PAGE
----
The American War of Independence – Artillery

Artillery had an almost parasitic relationship with the musket. Because muskets were individually so inefficient, they had to be massed in compensation, and it was this density of men that gave eighteenth-century artillery its raison d’être. Lacking accuracy itself, it was a beast of omnivorous and indiscriminate appetite, guzzling, like some Cyclops, the herds of men conveniently marching in dense formation toward its greedy muzzle.

The guns of the War of Independence were, like muskets, all smoothbore and, like muskets, lacked efficient aiming mechanisms. Although gunners thought of themselves as a cut above other branches of the army because their business carried with it the aura of “science,” it was as much a craft, even an art. The gunner’s “eye” and “feel” for his weapon mattered more than the complicated mathematical tables of barrel elevation, shot weights, and powder charges. The field gunner had recourse to three ammunition types. The first and most popular was simple round or solid shot: iron balls of different weights. Artillery firing round shot was graded by the weight of the ball rather than the caliber or diameter of the muzzle. The second was canister or case shot: tin cans filled with musket balls or any old pieces of iron junk. (The Prussian captain Johann Heinrichs described American case shot loaded with bits of “old burst shells, broken shovels, pickaxes, hatchets, flatirons, pistol barrels, broken locks etc etc.”). The case disintegrated as it emerged from the muzzle to spread its projectiles in a spray pattern, shotgun fashion. The third was spherical shell: hollow cast-iron globes filled with gunpowder and fitted with a fuse which, if cleverly adjusted, could be configured to explode just over the heads of advancing infantry. (In 1804, it would evolve into the famous shrapnel shell.)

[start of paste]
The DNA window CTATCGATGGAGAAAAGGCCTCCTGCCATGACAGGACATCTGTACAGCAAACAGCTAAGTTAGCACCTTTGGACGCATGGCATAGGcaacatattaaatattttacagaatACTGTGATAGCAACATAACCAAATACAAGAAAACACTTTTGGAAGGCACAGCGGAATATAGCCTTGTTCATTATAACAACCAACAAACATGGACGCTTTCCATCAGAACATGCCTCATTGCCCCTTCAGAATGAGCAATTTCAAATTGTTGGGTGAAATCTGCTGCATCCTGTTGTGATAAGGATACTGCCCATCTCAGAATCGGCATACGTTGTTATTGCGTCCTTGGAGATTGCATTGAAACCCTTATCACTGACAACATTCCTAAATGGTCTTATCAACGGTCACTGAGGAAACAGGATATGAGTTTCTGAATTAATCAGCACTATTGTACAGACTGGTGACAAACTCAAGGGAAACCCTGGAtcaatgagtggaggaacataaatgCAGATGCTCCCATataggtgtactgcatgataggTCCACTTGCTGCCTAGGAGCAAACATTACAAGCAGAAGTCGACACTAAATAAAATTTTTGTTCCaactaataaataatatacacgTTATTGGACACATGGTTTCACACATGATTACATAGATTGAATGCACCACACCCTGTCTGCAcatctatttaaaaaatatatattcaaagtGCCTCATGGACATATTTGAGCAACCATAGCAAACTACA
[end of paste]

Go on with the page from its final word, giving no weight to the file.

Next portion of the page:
Solid shot accounted for about 70 percent of the ammunition carried by the artillery and was used for medium-range fire. Ranges and lethality varied according to the size of ball and powder charge. William Müller, an officer in the King’s German Legion, made extensive tests of artillery accuracy which he published in The Elements of the Science of War (1811). Müller’s tests, although from a slightly later date than the War of Independence, would have been applicable to the earlier time frame. As with all such tests, there is some dislocation from the realities of the battlefield, but they are nevertheless useful as a range finder of lethality. For example, the 6-pounder (the workhorse of field artillery) firing at a cloth target six feet high by thirty feet wide (roughly representing a company of infantry) scored 100 percent hits at 520 yards and 31 percent hits at 950 yards. At 1,200 yards, however, it scored only 17 percent hits. Müller’s test does not quite tell the whole story because gunners firing a round shot tried to get two or even more bites at the cherry through ricochet: the effect of a cannonball bouncing before coming to rest. A 6-pounder might have a range of about 1,200 yards, but the ball had several phases of lethality over that distance. At zero degrees elevation (parallel with the ground) the first bounce (“graze”) would have been at about 400 yards; it would then travel for another 400 yards at shoulder height before making its second graze, and then on for a further 100 yards at about three feet from the ground before rolling to a halt. The knack was to pitch the ball just in front of the enemy’s first rank and have it skip and rise through the subsequent ranks. If the ground was hard and stony, each graze would kick up splinters, which, in their turn, became secondary projectiles. Even in its last phase, a rolling ball could be deceptively harmful. There are many instances of men being badly wounded, even killed, by trying to “catch” what seemed to be spent cannonballs, innocently rolling toward them. John Trumbull was with the American army besieging Boston when rewards were given for salvaged British cannonballs, but